A lamella roof, also known as the "Zollinger roof" (after Friedrich Zollinger), is a vaulted roof made up of simple, single prefabricated standard segments (mostly in timber) as a way to span large spaces. The individual pieces are joined together with bolts and/or plates to form a rhomboid pattern. Wooden sheathing covers the structure on the outside. The lamella roof was patented in 1910 and became popular between the World Wars, especially in Germany when metal for construction was in short supply. Some of these structures are now almost 100 years old and many of them remain in very good condition. Sometimes very similar roofs were built with steel (see paper linked below about buildings by Hugo Junkers). In the 1950s, this concept was adapted to the construction of large dome structures by architect Gustel Kiewitt in the U.S.
These roofs are inexpensive, very easy to build (see videos), and elegant. Local wood can be used. The standard wooden segments are short and can therefore easily be mass-produced. There is no need for an extensive temporary scaffolding.
Here are two videos of a test-build in Germany and then real build for a school building in Tanzania (also see Facebook link below).
- US Patent 1483037 (1924) "MANUFACTURING SPACE-COVERING STRUCTURES SUCH AS ROOFS, FRAME WALLS, AND THE LIKE"
- US patent 1753892 (1930) "Space-covering structure, such as roofs, walls, and the like"
Possible Use for Greenhouse: "Lamella Greenhouse"
This building technique can potentially used for greenhouse construction. This has been done and looks really good (see examples here and here). Such a "Lamella Greenhouse" may have somewhat lower solar gain than conventional greenhouses (due to the size of the wood panels, which may block some light), but would still be acceptable. Humidity might be a problem for the wood panels. This could be remedied with a double barrier (one transparent foil on the inside, one on the outside). This would have the added advantage of providing extra insulation but would also raise the cost. It might be a good option for cold climates though. It is a possible alternative to 3D Printed Multiwall Greenhouse Glazing. The Lamella Greenhouse could be combined with the Walipini idea (i.e. earth sheltered greenhouse) as well as some kind of nighttime blanket for extra insulation (compare to: Chinese Greenhouse).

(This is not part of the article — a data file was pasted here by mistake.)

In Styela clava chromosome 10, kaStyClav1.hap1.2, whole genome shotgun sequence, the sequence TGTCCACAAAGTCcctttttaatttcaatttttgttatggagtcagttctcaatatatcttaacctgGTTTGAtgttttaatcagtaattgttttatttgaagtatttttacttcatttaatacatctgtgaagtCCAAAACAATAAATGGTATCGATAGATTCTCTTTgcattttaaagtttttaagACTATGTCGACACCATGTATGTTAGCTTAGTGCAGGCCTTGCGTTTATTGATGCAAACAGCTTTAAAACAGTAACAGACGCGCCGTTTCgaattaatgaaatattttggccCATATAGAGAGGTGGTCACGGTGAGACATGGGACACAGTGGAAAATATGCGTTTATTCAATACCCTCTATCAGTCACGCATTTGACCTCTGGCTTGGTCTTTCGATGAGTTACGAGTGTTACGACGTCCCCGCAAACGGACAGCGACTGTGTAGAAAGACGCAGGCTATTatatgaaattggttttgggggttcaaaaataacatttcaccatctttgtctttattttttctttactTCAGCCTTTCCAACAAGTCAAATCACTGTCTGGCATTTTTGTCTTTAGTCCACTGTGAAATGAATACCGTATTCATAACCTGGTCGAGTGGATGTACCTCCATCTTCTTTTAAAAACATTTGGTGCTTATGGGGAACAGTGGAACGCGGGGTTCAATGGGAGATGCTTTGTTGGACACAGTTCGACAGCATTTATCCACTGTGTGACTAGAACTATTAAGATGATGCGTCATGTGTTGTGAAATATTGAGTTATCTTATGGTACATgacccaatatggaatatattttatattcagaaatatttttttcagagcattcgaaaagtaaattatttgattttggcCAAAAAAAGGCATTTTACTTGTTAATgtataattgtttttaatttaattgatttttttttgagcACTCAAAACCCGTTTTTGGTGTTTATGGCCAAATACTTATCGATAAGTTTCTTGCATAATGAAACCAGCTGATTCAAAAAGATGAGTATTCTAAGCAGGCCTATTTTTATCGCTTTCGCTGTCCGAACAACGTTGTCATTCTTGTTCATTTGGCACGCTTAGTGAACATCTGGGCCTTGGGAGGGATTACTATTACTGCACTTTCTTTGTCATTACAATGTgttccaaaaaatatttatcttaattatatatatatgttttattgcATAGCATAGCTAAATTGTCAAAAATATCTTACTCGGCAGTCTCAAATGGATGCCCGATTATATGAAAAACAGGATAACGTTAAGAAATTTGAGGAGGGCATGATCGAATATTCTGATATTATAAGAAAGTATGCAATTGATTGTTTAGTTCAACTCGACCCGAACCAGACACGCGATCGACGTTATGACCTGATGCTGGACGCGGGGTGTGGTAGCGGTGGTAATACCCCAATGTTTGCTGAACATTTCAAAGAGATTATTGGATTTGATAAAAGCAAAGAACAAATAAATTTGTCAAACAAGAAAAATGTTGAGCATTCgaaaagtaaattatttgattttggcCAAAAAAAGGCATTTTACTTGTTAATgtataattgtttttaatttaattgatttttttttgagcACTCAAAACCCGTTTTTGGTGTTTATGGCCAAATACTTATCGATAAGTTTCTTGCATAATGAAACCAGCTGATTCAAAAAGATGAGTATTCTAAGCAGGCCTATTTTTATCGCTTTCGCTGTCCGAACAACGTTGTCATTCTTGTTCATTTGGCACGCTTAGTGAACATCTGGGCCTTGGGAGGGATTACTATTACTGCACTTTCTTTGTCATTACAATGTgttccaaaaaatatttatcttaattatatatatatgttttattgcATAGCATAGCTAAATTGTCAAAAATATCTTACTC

- Wikipedia (Ger.): "Zollingerdach"
- "Lamella Roof Constructions by Hugo Junkers", (internal copy here)
- Pictures from the construction related to the video above: Facebook Page, Studio Tanzania
- compare to some structures built by Pier Luigi Nervi, in particular aircraft hangars that followed a similar concept but were made of concrete and bricks
- relevant pages on the Wiki: Wood, Sawmill and possibly Coppice